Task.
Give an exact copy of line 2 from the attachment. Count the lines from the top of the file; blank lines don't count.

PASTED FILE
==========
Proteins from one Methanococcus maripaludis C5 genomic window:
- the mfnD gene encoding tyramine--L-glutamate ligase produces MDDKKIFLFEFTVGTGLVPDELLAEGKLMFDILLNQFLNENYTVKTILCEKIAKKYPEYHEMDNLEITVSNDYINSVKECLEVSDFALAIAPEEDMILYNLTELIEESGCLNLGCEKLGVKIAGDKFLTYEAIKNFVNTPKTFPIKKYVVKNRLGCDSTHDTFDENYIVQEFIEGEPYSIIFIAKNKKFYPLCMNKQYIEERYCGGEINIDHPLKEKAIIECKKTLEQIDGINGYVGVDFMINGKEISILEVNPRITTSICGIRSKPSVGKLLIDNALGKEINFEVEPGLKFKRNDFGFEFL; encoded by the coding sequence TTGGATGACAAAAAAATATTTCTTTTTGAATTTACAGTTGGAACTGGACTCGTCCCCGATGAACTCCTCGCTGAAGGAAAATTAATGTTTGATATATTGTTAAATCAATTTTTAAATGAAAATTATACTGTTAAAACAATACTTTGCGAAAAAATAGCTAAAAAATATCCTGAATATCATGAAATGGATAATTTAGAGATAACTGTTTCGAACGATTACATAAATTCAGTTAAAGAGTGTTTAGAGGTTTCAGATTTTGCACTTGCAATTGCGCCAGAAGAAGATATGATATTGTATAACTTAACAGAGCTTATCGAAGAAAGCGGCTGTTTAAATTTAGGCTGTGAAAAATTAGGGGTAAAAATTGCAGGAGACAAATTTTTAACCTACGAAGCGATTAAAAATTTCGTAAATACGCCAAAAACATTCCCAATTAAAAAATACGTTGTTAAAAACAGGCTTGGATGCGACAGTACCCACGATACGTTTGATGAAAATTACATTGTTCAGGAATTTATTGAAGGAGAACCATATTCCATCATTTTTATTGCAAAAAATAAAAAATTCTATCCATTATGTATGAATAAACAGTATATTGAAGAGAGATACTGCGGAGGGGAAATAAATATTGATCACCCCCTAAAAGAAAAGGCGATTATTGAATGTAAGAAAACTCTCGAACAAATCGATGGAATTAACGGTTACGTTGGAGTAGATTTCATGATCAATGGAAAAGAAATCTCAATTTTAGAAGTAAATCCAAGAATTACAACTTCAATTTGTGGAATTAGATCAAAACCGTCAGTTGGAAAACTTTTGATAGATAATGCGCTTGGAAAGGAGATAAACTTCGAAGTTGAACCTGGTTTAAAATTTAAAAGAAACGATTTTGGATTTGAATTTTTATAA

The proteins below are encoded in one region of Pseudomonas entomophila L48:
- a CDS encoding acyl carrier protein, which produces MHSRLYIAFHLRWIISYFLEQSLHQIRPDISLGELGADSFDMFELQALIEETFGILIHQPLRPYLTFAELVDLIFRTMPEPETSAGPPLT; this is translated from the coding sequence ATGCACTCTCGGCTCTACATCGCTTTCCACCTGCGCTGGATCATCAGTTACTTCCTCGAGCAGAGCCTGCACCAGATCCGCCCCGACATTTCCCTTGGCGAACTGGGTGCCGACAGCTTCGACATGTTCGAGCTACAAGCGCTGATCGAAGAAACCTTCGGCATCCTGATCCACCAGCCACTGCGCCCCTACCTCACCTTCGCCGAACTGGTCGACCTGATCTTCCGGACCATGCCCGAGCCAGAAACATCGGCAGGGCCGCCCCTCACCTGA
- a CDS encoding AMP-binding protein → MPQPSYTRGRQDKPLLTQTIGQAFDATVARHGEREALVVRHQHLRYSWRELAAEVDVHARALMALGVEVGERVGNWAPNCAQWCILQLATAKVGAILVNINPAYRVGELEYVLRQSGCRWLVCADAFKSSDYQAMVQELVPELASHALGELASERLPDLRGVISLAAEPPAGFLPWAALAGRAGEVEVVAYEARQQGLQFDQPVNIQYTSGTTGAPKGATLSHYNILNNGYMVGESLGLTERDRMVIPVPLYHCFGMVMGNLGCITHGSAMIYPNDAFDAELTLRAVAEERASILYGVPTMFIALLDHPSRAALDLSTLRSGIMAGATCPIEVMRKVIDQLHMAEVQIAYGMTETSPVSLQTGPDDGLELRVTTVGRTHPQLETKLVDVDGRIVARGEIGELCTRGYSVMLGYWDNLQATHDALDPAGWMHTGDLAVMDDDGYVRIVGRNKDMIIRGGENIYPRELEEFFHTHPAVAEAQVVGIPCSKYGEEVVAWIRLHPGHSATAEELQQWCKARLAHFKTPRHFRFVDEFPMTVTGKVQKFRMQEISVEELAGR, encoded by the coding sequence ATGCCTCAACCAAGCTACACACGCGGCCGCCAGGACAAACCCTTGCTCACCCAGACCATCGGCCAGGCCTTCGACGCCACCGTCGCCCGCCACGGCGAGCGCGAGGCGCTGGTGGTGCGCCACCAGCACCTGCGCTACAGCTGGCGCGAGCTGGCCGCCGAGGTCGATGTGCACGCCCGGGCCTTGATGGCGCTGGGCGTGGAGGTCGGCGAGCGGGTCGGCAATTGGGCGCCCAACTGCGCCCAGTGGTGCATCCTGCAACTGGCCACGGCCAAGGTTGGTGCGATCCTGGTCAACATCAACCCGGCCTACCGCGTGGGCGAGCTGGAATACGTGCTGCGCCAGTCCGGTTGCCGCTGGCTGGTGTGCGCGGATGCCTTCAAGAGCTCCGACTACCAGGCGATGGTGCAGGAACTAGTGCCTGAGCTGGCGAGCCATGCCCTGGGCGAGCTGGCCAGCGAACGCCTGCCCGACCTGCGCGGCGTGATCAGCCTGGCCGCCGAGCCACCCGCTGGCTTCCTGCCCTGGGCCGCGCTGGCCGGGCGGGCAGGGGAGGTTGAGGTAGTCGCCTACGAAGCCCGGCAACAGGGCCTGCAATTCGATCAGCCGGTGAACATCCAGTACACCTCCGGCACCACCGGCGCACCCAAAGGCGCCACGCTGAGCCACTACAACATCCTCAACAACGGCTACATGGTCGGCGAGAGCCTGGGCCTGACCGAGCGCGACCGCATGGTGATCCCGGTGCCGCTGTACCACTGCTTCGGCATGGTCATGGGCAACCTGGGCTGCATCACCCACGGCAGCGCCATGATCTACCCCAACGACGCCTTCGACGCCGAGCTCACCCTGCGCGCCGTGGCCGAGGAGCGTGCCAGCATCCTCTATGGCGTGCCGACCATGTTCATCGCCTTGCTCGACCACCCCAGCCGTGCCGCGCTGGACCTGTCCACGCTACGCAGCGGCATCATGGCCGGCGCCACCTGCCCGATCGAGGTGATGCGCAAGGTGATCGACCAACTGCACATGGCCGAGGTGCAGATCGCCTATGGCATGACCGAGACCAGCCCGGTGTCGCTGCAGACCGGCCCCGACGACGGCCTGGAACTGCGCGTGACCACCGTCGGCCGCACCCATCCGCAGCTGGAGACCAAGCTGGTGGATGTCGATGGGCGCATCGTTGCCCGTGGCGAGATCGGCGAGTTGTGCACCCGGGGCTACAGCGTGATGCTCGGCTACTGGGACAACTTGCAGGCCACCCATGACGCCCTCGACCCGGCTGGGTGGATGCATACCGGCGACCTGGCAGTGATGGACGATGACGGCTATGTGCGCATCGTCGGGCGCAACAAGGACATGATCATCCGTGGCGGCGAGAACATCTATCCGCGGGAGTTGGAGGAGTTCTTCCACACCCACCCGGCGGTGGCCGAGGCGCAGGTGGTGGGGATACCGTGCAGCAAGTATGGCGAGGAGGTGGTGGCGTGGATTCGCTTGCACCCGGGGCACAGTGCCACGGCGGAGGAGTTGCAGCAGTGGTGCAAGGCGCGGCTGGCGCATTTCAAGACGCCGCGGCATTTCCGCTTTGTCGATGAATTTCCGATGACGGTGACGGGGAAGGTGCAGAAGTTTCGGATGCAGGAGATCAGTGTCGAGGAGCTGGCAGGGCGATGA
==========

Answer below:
- the mfnD gene encoding tyramine--L-glutamate ligase produces MDDKKIFLFEFTVGTGLVPDELLAEGKLMFDILLNQFLNENYTVKTILCEKIAKKYPEYHEMDNLEITVSNDYINSVKECLEVSDFALAIAPEEDMILYNLTELIEESGCLNLGCEKLGVKIAGDKFLTYEAIKNFVNTPKTFPIKKYVVKNRLGCDSTHDTFDENYIVQEFIEGEPYSIIFIAKNKKFYPLCMNKQYIEERYCGGEINIDHPLKEKAIIECKKTLEQIDGINGYVGVDFMINGKEISILEVNPRITTSICGIRSKPSVGKLLIDNALGKEINFEVEPGLKFKRNDFGFEFL; encoded by the coding sequence TTGGATGACAAAAAAATATTTCTTTTTGAATTTACAGTTGGAACTGGACTCGTCCCCGATGAACTCCTCGCTGAAGGAAAATTAATGTTTGATATATTGTTAAATCAATTTTTAAATGAAAATTATACTGTTAAAACAATACTTTGCGAAAAAATAGCTAAAAAATATCCTGAATATCATGAAATGGATAATTTAGAGATAACTGTTTCGAACGATTACATAAATTCAGTTAAAGAGTGTTTAGAGGTTTCAGATTTTGCACTTGCAATTGCGCCAGAAGAAGATATGATATTGTATAACTTAACAGAGCTTATCGAAGAAAGCGGCTGTTTAAATTTAGGCTGTGAAAAATTAGGGGTAAAAATTGCAGGAGACAAATTTTTAACCTACGAAGCGATTAAAAATTTCGTAAATACGCCAAAAACATTCCCAATTAAAAAATACGTTGTTAAAAACAGGCTTGGATGCGACAGTACCCACGATACGTTTGATGAAAATTACATTGTTCAGGAATTTATTGAAGGAGAACCATATTCCATCATTTTTATTGCAAAAAATAAAAAATTCTATCCATTATGTATGAATAAACAGTATATTGAAGAGAGATACTGCGGAGGGGAAATAAATATTGATCACCCCCTAAAAGAAAAGGCGATTATTGAATGTAAGAAAACTCTCGAACAAATCGATGGAATTAACGGTTACGTTGGAGTAGATTTCATGATCAATGGAAAAGAAATCTCAATTTTAGAAGTAAATCCAAGAATTACAACTTCAATTTGTGGAATTAGATCAAAACCGTCAGTTGGAAAACTTTTGATAGATAATGCGCTTGGAAAGGAGATAAACTTCGAAGTTGAACCTGGTTTAAAATTTAAAAGAAACGATTTTGGATTTGAATTTTTATAA